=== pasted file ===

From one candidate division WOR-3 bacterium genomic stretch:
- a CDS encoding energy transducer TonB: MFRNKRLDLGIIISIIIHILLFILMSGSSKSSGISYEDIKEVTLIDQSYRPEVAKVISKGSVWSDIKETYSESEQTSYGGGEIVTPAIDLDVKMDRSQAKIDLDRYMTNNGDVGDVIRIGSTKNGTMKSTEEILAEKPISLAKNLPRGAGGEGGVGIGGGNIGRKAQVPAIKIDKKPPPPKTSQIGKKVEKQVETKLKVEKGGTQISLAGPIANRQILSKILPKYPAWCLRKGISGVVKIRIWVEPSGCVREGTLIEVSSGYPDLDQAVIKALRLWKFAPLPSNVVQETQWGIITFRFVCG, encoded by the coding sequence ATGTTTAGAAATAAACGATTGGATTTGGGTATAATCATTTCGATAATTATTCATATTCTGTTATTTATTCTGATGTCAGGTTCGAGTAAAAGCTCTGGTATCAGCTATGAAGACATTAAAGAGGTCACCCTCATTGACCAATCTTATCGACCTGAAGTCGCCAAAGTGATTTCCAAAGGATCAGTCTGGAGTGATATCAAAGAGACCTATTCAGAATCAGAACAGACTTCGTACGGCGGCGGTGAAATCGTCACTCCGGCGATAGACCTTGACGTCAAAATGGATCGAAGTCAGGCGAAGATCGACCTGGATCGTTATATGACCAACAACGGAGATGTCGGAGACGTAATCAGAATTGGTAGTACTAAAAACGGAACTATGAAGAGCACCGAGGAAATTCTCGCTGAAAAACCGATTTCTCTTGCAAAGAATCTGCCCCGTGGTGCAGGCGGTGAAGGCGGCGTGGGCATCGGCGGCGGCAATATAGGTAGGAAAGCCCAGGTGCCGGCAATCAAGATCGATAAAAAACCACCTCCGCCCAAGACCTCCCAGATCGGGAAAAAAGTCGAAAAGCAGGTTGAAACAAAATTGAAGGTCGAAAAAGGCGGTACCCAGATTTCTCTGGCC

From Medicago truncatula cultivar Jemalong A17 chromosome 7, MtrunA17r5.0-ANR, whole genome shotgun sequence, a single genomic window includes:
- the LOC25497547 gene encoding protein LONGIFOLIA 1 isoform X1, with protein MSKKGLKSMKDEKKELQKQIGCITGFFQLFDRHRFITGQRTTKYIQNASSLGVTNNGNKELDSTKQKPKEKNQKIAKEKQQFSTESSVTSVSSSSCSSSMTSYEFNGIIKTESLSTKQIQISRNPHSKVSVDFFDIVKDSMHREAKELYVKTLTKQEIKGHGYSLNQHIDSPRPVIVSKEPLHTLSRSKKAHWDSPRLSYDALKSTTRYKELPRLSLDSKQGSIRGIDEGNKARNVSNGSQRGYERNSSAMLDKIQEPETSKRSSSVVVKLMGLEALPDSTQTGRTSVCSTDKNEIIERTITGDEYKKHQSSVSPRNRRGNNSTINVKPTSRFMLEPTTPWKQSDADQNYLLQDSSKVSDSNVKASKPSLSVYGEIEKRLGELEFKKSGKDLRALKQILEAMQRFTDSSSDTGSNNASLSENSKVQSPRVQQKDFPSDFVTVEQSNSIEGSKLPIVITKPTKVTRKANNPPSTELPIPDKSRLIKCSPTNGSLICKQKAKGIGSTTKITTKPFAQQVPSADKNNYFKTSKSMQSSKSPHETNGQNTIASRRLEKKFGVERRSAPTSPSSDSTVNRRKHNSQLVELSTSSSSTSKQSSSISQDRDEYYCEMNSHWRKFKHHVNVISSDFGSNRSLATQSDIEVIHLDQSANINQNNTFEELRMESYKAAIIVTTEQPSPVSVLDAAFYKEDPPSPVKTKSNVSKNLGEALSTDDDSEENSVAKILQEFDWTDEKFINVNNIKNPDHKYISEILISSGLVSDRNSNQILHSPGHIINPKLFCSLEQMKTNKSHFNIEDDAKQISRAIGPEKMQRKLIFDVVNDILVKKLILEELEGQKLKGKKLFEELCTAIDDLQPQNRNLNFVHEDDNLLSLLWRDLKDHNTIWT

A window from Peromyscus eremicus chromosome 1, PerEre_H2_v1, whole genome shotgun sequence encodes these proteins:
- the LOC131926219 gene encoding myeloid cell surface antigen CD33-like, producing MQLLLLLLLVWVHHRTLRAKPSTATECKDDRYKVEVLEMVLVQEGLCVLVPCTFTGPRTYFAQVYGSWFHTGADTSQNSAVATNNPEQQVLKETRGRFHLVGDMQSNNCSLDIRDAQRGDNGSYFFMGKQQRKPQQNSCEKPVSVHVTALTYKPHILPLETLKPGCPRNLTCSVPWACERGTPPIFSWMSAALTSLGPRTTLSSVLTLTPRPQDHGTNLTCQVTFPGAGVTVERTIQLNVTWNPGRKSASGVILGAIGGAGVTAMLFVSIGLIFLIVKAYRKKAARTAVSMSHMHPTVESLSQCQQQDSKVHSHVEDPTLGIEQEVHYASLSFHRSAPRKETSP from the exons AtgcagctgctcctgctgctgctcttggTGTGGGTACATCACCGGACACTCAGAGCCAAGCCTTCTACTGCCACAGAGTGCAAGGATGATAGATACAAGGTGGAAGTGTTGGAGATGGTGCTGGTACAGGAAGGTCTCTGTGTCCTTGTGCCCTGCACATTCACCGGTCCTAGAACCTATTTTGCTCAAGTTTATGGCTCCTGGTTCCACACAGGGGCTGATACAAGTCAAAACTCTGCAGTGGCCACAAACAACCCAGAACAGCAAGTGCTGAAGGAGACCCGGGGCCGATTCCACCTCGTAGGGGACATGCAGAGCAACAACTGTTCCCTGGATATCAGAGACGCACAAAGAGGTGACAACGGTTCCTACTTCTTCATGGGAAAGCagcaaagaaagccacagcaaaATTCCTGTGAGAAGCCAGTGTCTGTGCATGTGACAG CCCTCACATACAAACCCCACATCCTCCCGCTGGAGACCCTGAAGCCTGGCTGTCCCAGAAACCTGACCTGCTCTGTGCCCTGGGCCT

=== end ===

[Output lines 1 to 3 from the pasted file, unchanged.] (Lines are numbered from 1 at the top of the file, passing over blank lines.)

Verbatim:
From one candidate division WOR-3 bacterium genomic stretch:
- a CDS encoding energy transducer TonB: MFRNKRLDLGIIISIIIHILLFILMSGSSKSSGISYEDIKEVTLIDQSYRPEVAKVISKGSVWSDIKETYSESEQTSYGGGEIVTPAIDLDVKMDRSQAKIDLDRYMTNNGDVGDVIRIGSTKNGTMKSTEEILAEKPISLAKNLPRGAGGEGGVGIGGGNIGRKAQVPAIKIDKKPPPPKTSQIGKKVEKQVETKLKVEKGGTQISLAGPIANRQILSKILPKYPAWCLRKGISGVVKIRIWVEPSGCVREGTLIEVSSGYPDLDQAVIKALRLWKFAPLPSNVVQETQWGIITFRFVCG, encoded by the coding sequence ATGTTTAGAAATAAACGATTGGATTTGGGTATAATCATTTCGATAATTATTCATATTCTGTTATTTATTCTGATGTCAGGTTCGAGTAAAAGCTCTGGTATCAGCTATGAAGACATTAAAGAGGTCACCCTCATTGACCAATCTTATCGACCTGAAGTCGCCAAAGTGATTTCCAAAGGATCAGTCTGGAGTGATATCAAAGAGACCTATTCAGAATCAGAACAGACTTCGTACGGCGGCGGTGAAATCGTCACTCCGGCGATAGACCTTGACGTCAAAATGGATCGAAGTCAGGCGAAGATCGACCTGGATCGTTATATGACCAACAACGGAGATGTCGGAGACGTAATCAGAATTGGTAGTACTAAAAACGGAACTATGAAGAGCACCGAGGAAATTCTCGCTGAAAAACCGATTTCTCTTGCAAAGAATCTGCCCCGTGGTGCAGGCGGTGAAGGCGGCGTGGGCATCGGCGGCGGCAATATAGGTAGGAAAGCCCAGGTGCCGGCAATCAAGATCGATAAAAAACCACCTCCGCCCAAGACCTCCCAGATCGGGAAAAAAGTCGAAAAGCAGGTTGAAACAAAATTGAAGGTCGAAAAAGGCGGTACCCAGATTTCTCTGGCC

From Medicago truncatula cultivar Jemalong A17 chromosome 7, MtrunA17r5.0-ANR, whole genome shotgun sequence, a single genomic window includes: